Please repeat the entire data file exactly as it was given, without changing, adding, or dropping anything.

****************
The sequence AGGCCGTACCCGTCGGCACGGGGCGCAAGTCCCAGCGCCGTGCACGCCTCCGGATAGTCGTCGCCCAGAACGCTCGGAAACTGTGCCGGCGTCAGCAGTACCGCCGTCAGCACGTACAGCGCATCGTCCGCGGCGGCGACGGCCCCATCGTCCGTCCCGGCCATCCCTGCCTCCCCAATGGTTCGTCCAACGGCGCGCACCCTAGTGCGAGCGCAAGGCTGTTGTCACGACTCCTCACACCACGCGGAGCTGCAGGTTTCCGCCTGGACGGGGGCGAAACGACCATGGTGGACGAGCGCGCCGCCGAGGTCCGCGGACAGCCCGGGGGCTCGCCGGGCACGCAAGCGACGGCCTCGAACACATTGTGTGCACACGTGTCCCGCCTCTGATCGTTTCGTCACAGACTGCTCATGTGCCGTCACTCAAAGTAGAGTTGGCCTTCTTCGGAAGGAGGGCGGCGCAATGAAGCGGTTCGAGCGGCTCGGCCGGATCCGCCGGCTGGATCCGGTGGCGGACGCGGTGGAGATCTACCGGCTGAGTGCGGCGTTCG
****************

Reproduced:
The sequence AGGCCGTACCCGTCGGCACGGGGCGCAAGTCCCAGCGCCGTGCACGCCTCCGGATAGTCGTCGCCCAGAACGCTCGGAAACTGTGCCGGCGTCAGCAGTACCGCCGTCAGCACGTACAGCGCATCGTCCGCGGCGGCGACGGCCCCATCGTCCGTCCCGGCCATCCCTGCCTCCCCAATGGTTCGTCCAACGGCGCGCACCCTAGTGCGAGCGCAAGGCTGTTGTCACGACTCCTCACACCACGCGGAGCTGCAGGTTTCCGCCTGGACGGGGGCGAAACGACCATGGTGGACGAGCGCGCCGCCGAGGTCCGCGGACAGCCCGGGGGCTCGCCGGGCACGCAAGCGACGGCCTCGAACACATTGTGTGCACACGTGTCCCGCCTCTGATCGTTTCGTCACAGACTGCTCATGTGCCGTCACTCAAAGTAGAGTTGGCCTTCTTCGGAAGGAGGGCGGCGCAATGAAGCGGTTCGAGCGGCTCGGCCGGATCCGCCGGCTGGATCCGGTGGCGGACGCGGTGGAGATCTACCGGCTGAGTGCGGCGTTCG